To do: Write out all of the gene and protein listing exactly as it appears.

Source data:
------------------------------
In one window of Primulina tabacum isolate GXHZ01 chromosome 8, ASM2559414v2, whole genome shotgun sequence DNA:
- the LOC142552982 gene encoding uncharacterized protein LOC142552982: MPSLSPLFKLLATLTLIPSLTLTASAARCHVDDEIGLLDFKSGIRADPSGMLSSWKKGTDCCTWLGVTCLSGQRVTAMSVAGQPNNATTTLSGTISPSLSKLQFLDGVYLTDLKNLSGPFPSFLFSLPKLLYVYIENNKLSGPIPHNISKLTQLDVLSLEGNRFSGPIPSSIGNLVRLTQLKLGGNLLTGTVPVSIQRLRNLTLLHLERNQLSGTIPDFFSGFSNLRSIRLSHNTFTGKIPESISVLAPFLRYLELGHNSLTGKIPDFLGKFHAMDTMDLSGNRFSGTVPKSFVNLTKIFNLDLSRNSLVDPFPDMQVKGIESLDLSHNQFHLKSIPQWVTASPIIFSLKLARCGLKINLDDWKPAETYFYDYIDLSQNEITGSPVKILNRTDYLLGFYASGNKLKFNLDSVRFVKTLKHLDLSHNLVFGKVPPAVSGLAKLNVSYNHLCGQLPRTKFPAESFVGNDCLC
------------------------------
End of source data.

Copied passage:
In one window of Primulina tabacum isolate GXHZ01 chromosome 8, ASM2559414v2, whole genome shotgun sequence DNA:
- the LOC142552982 gene encoding uncharacterized protein LOC142552982: MPSLSPLFKLLATLTLIPSLTLTASAARCHVDDEIGLLDFKSGIRADPSGMLSSWKKGTDCCTWLGVTCLSGQRVTAMSVAGQPNNATTTLSGTISPSLSKLQFLDGVYLTDLKNLSGPFPSFLFSLPKLLYVYIENNKLSGPIPHNISKLTQLDVLSLEGNRFSGPIPSSIGNLVRLTQLKLGGNLLTGTVPVSIQRLRNLTLLHLERNQLSGTIPDFFSGFSNLRSIRLSHNTFTGKIPESISVLAPFLRYLELGHNSLTGKIPDFLGKFHAMDTMDLSGNRFSGTVPKSFVNLTKIFNLDLSRNSLVDPFPDMQVKGIESLDLSHNQFHLKSIPQWVTASPIIFSLKLARCGLKINLDDWKPAETYFYDYIDLSQNEITGSPVKILNRTDYLLGFYASGNKLKFNLDSVRFVKTLKHLDLSHNLVFGKVPPAVSGLAKLNVSYNHLCGQLPRTKFPAESFVGNDCLC